NK cells link obesity-induced adipose stress to inflammation and insulin resistance

Felix M. Wensveen, Vedrana Jelenčić, Sonja Valentić, Marko Šestan, Tamara Turk Wensveen, Sebastian Theurich, Ariella Glasner, Davor Mendrila, Davor Štimac, F. Thomas Wunderlich, Jens C. Brüning, Ofer Mandelboim, Bojan Polić*

*Corresponding author for this work

Research output: Contribution to journalArticlepeer-review

376 Scopus citations


An important cause of obesity-induced insulin resistance is chronic systemic inflammation originating in visceral adipose tissue (VAT). VAT inflammation is associated with the accumulation of proinflammatory macrophages in adipose tissue, but the immunological signals that trigger their accumulation remain unknown. We found that a phenotypically distinct population of tissue-resident natural killer (NK) cells represented a crucial link between obesity-induced adipose stress and VAT inflammation. Obesity drove the upregulation of ligands of the NK cell-activating receptor NCR1 on adipocytes; this stimulated NK cell proliferation and interferon-γ (IFN-γ) production, which in turn triggered the differentiation of proinflammatory macrophages and promoted insulin resistance. Deficiency of NK cells, NCR1 or IFN-γ prevented the accumulation of proinflammatory macrophages in VAT and greatly ameliorated insulin sensitivity. Thus NK cells are key regulators of macrophage polarization and insulin resistance in response to obesity-induced adipocyte stress.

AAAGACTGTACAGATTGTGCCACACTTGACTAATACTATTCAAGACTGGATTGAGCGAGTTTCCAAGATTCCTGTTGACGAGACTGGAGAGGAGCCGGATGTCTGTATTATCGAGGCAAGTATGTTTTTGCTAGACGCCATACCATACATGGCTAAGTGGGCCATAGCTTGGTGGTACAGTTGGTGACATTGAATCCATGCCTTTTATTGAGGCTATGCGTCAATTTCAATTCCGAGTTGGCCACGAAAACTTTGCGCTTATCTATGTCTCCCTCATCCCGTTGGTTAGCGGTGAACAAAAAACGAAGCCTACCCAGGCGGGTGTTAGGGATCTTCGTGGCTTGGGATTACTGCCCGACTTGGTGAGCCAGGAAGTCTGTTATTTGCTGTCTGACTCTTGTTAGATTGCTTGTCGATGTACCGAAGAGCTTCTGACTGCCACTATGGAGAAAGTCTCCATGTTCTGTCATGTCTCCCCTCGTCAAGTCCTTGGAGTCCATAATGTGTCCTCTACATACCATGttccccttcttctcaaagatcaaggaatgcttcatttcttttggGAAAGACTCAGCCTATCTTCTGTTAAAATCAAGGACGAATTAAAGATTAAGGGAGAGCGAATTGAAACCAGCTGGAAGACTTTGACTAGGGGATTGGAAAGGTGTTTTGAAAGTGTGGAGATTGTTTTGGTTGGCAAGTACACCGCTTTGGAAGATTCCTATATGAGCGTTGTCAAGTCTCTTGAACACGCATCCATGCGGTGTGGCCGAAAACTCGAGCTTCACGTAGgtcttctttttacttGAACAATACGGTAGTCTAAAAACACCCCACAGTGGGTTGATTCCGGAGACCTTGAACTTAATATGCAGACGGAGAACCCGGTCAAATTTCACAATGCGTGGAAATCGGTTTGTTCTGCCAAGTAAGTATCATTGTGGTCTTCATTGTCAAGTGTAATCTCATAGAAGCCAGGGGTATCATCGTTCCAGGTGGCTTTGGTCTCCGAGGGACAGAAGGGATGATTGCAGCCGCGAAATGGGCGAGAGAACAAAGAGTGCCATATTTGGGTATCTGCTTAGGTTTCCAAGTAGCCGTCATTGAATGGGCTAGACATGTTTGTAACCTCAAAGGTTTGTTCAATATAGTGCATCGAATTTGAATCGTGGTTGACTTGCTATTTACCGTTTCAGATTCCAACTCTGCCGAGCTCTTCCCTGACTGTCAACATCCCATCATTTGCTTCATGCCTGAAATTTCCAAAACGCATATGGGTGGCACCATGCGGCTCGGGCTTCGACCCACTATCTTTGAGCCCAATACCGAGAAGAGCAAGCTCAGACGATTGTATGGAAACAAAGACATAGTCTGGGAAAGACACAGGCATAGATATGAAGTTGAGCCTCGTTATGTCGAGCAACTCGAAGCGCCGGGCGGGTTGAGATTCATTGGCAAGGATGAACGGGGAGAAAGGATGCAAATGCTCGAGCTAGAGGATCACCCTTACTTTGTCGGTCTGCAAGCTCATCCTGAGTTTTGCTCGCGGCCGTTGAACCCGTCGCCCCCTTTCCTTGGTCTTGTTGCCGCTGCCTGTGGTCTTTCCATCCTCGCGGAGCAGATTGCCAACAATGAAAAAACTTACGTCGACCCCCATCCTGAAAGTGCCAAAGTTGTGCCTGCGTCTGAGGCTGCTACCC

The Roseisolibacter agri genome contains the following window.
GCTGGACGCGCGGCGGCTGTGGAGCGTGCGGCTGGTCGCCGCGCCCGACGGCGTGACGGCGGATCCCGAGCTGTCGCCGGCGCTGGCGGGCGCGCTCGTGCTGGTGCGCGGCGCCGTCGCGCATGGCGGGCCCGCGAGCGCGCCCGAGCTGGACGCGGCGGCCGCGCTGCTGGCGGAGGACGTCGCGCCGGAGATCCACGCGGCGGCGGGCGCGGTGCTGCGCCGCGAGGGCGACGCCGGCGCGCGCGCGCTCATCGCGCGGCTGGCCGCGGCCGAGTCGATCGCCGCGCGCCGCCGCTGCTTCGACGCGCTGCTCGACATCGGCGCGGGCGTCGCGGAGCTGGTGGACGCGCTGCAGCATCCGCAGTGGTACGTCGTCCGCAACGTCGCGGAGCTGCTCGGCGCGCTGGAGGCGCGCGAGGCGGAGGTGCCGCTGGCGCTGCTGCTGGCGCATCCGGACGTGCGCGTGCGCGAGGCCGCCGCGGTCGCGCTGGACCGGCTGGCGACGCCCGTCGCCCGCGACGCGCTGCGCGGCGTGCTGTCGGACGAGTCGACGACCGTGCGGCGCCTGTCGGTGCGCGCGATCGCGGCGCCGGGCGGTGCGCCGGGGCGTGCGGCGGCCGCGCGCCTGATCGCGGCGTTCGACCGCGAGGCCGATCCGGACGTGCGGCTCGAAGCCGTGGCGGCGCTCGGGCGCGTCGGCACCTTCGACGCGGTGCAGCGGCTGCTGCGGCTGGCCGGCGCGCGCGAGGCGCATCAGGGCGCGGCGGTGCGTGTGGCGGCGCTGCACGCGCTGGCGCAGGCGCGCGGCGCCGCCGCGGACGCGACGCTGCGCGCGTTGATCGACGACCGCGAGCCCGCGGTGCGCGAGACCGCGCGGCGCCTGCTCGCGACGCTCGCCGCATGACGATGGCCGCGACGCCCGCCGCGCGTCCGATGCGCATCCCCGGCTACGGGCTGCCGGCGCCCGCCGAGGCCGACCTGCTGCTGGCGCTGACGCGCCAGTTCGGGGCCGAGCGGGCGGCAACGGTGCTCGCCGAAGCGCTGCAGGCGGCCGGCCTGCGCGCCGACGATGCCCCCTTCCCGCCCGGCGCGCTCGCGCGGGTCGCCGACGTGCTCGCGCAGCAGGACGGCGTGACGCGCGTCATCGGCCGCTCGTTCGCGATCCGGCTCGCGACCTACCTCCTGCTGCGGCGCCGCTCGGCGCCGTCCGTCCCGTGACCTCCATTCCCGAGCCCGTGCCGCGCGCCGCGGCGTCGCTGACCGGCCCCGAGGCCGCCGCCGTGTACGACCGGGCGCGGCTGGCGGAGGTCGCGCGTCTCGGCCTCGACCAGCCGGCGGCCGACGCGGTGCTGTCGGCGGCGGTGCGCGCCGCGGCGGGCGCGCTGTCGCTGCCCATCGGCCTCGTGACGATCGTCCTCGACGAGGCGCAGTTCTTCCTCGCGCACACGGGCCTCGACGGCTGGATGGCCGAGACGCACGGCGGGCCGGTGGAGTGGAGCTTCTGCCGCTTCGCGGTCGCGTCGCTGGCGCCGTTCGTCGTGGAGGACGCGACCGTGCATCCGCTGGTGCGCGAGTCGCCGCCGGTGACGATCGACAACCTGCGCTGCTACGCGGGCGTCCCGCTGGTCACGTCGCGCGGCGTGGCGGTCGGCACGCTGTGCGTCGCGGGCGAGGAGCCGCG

Original languageAmerican English
Pages (from-to)376-385
Number of pages10
JournalNature Immunology
Issue number4
StatePublished - 19 Mar 2015

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